by Will Martin-Smith
This is not a running race report so if you are easily offended, please avert your eyes.
My brother-in-law, Conor signed me up for Quest Glendalough as a Christmas ‘present.’ Quest is a series of multisport or adventure races run across the country. The races tend to be a mixture of hill running, hilly cycling and kayaking. I think the organisers would prefer if the kayaking sections were hilly too but thankfully gravity gets a say in the course too. The Glendalough race is 59 km long, split into sections of 6km (cycle), 6km (run), 13km (cycle), 5km (run), 18km (cycle), 6km (run), 1km (kayak) and a final 4km run. The mathematicians amongst you may note that this only adds up to 59km, but they somehow managed to sneak in an extra 1km along the way.
My plan was to coast the cycling sections and let my running background do all the hard work in the race but alas, a series of illnesses including Covid, and various niggles in early 2022 left me overly fresh and under trained. No matter I told myself, confident in my ability to tough it out. However, worrying reports of serious road work being done by Conor all over his home county of Laois planted the seed of doubt.
Beautiful weather the weekend before set expectations too high and the Saturday morning of the race was cold and drizzly as we set off on the bikes at 8.15 from Laragh GAA Club. The cold day didn’t dampen the mood and there was plenty of friendly chat flowing amongst competitors as we made our way up the steep Shay Elliot climb between Glendalough and Glenmalure. Once we reached the top, it was off the bikes and on to a beautiful 6km trail run to the top of Cullentragh Mountain. Having started at the back of the second wave, I had passed a good few on the cycle and managed to pick a few more off on the way back down the hill to the bikes.
Once back out on the bikes, we headed steeply downhill towards Glenmalure but, most unfairly, the 800 metres downhill before Glenmalure Cross had to be run alongside your bike for safety reasons. Having worked hard to get up the hill, being denied the sweet pleasure of a downhill section was hard to take, especially as the next section was another long pull up Slieve Maan. On this climb, cycling muscles not worked since September 2021 screamed all the way to the top. This time though, the descent was glorious. Nose down under the handlebars and level with my knees, my Garmin told me I hit a top speed of 65kmph. This is a fine way to travel!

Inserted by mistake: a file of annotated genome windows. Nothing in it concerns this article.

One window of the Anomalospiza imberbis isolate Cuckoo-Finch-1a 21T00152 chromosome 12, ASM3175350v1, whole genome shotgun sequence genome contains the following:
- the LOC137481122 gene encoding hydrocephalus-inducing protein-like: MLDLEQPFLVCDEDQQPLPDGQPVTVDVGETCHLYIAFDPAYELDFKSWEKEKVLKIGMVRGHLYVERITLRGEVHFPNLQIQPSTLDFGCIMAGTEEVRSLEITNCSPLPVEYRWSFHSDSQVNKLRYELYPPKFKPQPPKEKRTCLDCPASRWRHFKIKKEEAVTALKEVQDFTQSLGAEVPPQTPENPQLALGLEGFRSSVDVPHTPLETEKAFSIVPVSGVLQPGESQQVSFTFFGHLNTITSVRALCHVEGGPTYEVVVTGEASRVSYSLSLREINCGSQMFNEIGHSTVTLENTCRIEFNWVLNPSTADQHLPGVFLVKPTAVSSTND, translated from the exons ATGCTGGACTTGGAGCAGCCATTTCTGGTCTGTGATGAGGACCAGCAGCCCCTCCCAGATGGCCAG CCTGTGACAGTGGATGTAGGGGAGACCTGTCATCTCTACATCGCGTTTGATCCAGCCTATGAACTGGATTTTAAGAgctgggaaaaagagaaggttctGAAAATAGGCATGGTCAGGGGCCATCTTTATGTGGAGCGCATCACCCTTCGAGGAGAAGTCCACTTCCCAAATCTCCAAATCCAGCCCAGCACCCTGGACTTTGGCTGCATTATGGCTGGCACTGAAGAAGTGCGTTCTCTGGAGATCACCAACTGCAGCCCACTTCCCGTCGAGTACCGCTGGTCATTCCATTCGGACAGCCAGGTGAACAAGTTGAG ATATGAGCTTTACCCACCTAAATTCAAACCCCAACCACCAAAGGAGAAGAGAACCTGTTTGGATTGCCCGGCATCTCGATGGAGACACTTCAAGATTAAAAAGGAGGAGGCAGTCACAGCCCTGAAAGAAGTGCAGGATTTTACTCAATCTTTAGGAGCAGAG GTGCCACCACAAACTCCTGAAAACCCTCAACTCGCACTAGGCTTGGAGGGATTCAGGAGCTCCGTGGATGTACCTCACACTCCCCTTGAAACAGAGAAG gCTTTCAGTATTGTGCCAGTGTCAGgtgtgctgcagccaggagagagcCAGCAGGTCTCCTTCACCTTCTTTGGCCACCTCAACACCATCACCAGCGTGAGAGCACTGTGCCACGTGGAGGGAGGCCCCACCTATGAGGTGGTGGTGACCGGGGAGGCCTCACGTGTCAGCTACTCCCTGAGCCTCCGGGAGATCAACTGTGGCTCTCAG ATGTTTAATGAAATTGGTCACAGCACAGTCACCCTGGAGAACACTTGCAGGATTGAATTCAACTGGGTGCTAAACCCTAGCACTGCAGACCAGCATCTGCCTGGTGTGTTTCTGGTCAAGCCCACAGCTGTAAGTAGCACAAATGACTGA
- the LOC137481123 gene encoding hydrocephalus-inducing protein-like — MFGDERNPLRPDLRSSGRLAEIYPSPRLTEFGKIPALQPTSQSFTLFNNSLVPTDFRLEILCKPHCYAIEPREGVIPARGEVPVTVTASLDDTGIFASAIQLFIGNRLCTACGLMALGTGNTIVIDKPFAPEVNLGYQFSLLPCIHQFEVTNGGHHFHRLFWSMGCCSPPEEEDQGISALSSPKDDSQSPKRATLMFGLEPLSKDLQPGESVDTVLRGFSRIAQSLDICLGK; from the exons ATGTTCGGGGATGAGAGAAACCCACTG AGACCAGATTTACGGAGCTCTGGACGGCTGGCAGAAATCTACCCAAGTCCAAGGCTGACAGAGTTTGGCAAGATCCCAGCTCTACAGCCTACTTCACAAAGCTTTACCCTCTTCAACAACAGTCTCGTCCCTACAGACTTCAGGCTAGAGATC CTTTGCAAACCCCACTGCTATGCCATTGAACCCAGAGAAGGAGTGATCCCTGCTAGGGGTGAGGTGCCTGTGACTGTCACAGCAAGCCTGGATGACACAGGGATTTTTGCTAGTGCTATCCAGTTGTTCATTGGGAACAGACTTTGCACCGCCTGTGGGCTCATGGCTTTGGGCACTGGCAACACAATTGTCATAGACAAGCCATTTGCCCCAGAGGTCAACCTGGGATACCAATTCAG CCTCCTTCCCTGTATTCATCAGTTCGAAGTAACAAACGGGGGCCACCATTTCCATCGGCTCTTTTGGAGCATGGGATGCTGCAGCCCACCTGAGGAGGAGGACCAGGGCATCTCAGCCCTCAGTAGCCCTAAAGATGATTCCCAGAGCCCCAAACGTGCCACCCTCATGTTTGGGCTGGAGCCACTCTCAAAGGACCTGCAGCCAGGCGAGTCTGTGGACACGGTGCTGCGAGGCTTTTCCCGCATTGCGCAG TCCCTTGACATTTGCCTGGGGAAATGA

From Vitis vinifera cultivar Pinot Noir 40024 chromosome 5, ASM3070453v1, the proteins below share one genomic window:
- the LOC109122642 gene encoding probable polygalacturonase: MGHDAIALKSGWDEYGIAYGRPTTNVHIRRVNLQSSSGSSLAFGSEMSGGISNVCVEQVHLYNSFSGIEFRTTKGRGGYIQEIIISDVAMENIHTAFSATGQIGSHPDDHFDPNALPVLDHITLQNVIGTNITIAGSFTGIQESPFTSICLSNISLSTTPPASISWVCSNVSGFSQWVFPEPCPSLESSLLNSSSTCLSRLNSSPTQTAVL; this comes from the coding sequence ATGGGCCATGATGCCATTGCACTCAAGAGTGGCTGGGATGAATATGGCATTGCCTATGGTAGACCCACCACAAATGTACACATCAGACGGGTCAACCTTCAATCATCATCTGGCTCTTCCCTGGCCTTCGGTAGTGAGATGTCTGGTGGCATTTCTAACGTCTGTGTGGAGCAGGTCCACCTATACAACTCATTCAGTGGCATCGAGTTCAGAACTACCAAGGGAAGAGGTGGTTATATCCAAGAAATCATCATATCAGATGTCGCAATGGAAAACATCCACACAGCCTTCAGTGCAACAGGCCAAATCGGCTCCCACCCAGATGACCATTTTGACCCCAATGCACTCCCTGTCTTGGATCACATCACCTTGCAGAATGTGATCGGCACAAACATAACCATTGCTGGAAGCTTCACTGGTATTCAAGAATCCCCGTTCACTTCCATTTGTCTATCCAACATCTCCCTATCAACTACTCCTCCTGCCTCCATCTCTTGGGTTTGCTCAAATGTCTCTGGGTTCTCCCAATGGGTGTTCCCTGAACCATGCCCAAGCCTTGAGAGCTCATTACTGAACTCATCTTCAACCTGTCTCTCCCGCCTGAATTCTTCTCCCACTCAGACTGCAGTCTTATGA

But as we all know, downhill sections are dearly bought, and I was soon in the hurt zone again finishing the second cycle uphill to the bottom of Croaghnamoira Mountain where we had a date with the second run of the day. Lactic acid, fatigue and a steep incline conspired to relegate this run to a trudge as we ascended a brutal 250m in 1.5km. The route to the top was dead straight leaving no room for mind games or tricks to allow you mentally break the climb into manageable chunks.
Below is an image of Conor and I taking a breather before starting the climb up Croaghnamoira.
Once at the top, the downhill section allowed me to shake some of the fatigue out of my legs and I picked off a few of the hardy souls who had passed me on the way up. Back to my bike again and I set off on the final cycle at a good clip. This was an undulating section passing through lovely scenery which was a pleasant distraction from my still-protesting thigh muscles.
In the heart of the Wicklow Mountains, all roads lead to Laragh, and I soon rolled back into to the GAA Club to take on the last hill run which zig-zagged up the lower slopes of Derrybawn Mountain before dropping back to the valley floor at the upper lake for the kayak section. You take your chances here in your shipmate and, luckily, I teamed up with a chatty and useful paddler. This made for a most enjoyable paddle in the sunshine through the dark waters of the lough under St Kevin’s Bed. After the race I spoke to a man whose kayak was the only one to capsize into the freezing waters so it could definitely have gone a different way for us!
Once out of the kayak, we had a short 4km run along the Green Road back to the finish. This was mostly flat and uneventful with lots of walkers shouting encouragement. Back at the GAA Club, there was one final sting in the tail as we were sent on a lap around the pitch before the final dash to the line. All in all, a great day out!
I didn’t see any other Sportsworld Athletes so the only time to report is my own in a 4.41.30, a mere heartbeat behind the winner Shaun Stewart (3.12.31 and 93 places above me). Modesty dictates that I cannot disclose whether Conor beat me home or not.
Race reporter Will on less competitive day when he had time to take photos.